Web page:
Some lawyers, now mostly unsuccessfully (but more successfully in the past), have argued the following to constitute an appropriate jury instruction: "Ladies & Gentlemen, You have heard character testimony introduced by the defendant. I charge you that having heard all of the evidence, if you have a reasonable doubt on the basis of the character testimony standing alone, meaning in and of itself, you must acquit the defendant."
To be sure, the jury will be correctly told that a "reasonable doubt" is a "doubt based upon a (common sense) reason." That reason, the defendant's attorney will also argue, might be the improbability that the defendant could have committed the crime, given his incredible reputation for honesty and integrity.
But is that the law as it exists today?
Mother Teresa of Calcutta was the iconic figure of her day, enjoying -- and by most accounts, deserving -- a reputation of unimpeachable character. Even aside from her reputation for honesty and integrity, her good works for the poor were extraordinary, as most everyone acknowledges her to have been one of the most "hard-core" philanthropic persons imaginable. Although not yet canonized, Mother Teresa was the closest thing to a living saint (although -- unsurprisingly, given his reputation as a contrarian -- the late Christopher Hitchens complained in his clergy-phobic rant "The Missionary Position" that Mother Teresa was no friend of the poor, only a "friend of poverty").
But crazy things can happen. Suppose, during her lifetime, that Mother Teresa were charged with bank robbery. And assume the eyewitnesses to it were none other than the pope, Nelson Mandela and former Watergate prosecutor Archibald Cox -- witnesses of the utmost integrity. They become unshakeable prosecution witnesses at trial, and all that can save Mother Teresa is her almost universally sterling reputation for integrity and good deeds. Thousands, maybe even millions, of people who don't know her personally (which they are not required to, under the applicable rule of evidence) would willingly testify on her behalf, although the judge would be well within trial management discretion to limit the number of character witnesses who would testify, lest they prove unfairly cumulative. Still, witness after witness would make the alleged commission of robbery by Mother Teresa seem virtually impossible to any jury, and as a result, the jury might very well acquit her.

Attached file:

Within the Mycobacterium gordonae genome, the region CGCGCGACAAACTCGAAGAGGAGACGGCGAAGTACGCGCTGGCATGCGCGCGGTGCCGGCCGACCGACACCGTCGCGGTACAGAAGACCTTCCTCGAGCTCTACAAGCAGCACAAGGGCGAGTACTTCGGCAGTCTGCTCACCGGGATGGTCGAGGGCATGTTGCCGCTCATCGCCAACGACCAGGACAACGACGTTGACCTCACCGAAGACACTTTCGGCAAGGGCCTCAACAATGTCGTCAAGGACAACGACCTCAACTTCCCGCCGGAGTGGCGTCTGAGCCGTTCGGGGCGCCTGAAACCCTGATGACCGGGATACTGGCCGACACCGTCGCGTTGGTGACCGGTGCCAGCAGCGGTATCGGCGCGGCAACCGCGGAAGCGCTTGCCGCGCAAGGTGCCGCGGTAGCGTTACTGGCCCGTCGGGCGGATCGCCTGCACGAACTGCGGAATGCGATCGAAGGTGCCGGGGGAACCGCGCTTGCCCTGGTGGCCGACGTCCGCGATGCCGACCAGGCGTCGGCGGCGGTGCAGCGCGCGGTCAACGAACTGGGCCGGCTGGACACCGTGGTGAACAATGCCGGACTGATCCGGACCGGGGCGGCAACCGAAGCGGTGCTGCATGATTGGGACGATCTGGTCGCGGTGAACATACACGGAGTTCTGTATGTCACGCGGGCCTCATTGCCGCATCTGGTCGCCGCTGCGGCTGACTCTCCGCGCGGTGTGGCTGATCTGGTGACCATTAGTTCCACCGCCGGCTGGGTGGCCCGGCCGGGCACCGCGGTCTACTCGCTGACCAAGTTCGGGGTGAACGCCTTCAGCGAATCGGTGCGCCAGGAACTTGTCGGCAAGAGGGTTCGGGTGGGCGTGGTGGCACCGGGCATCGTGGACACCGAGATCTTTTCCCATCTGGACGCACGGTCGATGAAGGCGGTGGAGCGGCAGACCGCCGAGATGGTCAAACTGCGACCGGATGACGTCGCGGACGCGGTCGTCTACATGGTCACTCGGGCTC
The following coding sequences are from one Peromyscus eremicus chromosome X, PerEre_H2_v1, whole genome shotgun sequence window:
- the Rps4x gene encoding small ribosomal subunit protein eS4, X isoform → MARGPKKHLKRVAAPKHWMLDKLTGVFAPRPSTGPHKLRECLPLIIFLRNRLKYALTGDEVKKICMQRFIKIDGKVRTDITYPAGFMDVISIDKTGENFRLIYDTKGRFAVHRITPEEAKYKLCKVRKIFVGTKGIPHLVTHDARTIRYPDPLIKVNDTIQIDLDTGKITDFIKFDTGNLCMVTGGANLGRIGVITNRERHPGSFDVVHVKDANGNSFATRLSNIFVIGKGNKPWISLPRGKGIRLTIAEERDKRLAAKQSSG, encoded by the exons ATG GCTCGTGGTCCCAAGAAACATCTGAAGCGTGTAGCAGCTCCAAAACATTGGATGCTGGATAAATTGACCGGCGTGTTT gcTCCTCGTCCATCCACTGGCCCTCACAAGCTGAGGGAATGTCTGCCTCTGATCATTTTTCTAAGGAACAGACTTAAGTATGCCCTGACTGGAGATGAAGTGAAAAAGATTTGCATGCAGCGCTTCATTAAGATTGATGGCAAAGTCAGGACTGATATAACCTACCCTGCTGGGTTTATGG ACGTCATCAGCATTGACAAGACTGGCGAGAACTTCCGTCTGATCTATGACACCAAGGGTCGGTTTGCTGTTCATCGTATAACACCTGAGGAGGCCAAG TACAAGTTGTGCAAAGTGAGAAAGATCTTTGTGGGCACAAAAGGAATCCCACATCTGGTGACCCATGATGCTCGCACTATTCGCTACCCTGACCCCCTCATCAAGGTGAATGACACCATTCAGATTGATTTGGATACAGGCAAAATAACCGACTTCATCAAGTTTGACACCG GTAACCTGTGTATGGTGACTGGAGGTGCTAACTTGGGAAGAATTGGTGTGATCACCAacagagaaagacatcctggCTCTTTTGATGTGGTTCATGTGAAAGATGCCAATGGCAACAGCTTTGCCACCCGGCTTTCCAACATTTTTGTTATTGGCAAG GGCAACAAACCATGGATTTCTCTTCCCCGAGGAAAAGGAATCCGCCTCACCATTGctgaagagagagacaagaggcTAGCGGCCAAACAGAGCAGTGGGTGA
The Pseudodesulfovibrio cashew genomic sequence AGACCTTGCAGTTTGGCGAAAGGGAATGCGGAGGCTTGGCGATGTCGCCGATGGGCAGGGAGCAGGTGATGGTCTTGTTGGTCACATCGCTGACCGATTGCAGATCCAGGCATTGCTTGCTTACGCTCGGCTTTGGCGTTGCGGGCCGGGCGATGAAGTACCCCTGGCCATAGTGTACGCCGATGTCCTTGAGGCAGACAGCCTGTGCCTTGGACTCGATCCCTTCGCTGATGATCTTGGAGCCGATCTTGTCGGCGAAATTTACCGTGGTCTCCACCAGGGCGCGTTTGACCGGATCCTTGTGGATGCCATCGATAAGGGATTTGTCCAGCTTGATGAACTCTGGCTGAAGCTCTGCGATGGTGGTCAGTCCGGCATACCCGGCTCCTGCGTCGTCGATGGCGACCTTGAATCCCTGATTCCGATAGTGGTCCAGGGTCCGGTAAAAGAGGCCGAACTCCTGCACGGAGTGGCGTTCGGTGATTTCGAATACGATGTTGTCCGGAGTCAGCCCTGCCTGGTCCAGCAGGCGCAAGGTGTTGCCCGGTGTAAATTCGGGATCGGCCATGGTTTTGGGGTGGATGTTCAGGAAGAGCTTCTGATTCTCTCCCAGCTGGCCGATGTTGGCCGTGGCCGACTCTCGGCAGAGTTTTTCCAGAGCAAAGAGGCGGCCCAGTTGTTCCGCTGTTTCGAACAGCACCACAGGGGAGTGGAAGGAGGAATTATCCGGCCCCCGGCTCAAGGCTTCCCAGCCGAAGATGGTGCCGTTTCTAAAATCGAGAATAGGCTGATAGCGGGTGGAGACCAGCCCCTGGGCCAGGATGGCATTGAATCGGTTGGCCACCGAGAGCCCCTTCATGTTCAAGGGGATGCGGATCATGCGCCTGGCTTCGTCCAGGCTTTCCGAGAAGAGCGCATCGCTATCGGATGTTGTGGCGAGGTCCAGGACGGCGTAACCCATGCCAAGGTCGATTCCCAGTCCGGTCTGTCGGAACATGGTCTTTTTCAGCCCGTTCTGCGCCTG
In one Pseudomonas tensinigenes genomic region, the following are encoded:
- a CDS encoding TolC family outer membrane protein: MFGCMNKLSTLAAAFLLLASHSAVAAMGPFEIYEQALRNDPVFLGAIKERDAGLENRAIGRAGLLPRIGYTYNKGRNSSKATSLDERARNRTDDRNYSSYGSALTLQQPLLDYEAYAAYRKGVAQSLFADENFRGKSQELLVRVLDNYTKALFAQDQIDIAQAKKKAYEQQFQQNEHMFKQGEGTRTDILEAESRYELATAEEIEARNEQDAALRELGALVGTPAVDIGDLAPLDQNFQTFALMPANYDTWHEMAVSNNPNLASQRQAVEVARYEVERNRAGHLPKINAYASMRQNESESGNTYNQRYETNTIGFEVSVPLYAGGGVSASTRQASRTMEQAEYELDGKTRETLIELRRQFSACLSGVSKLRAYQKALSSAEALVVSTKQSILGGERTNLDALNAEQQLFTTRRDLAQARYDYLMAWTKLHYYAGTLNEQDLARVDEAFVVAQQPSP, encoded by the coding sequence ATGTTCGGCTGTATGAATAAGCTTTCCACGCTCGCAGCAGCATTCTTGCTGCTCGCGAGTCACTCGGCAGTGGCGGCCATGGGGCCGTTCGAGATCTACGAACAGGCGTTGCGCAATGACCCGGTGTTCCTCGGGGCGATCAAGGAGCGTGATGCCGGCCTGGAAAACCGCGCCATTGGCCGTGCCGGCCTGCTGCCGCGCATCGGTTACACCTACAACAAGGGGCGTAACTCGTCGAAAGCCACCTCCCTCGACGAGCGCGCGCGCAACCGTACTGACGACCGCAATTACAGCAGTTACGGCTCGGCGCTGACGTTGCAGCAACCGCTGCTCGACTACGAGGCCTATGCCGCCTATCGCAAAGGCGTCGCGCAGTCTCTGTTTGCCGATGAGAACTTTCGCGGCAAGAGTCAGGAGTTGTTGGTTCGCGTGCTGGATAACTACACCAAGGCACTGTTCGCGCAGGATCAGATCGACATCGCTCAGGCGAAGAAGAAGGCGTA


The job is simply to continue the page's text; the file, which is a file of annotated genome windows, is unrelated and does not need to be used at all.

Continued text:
But let's suppose her trial were, for example, before Judge Jed S. Rakoff of the U.S. District Court for the Southern District of New York. In presiding recently over the noteworthy insider trading trial of Rajat Gupta, whose trial attorneys wanted to trumpet Gupta's heralded reputation for philanthropy, Rakoff essentially proclaimed what he would do with such testimony even if Mother Teresa (Rakoff was clearly seeking the reputed epitome of virtue) were instead before him as a defendant: "If Mother Teresa were charged with bank robbery, the jury would still have to determine whether or not she committed a bank robbery." In light of Hitchens' verbal assault on Mother Teresa, Rakoff might instead have chosen as his example Abraham Lincoln or some other such seemingly peerless figure -- but let's stick here with Mother Teresa.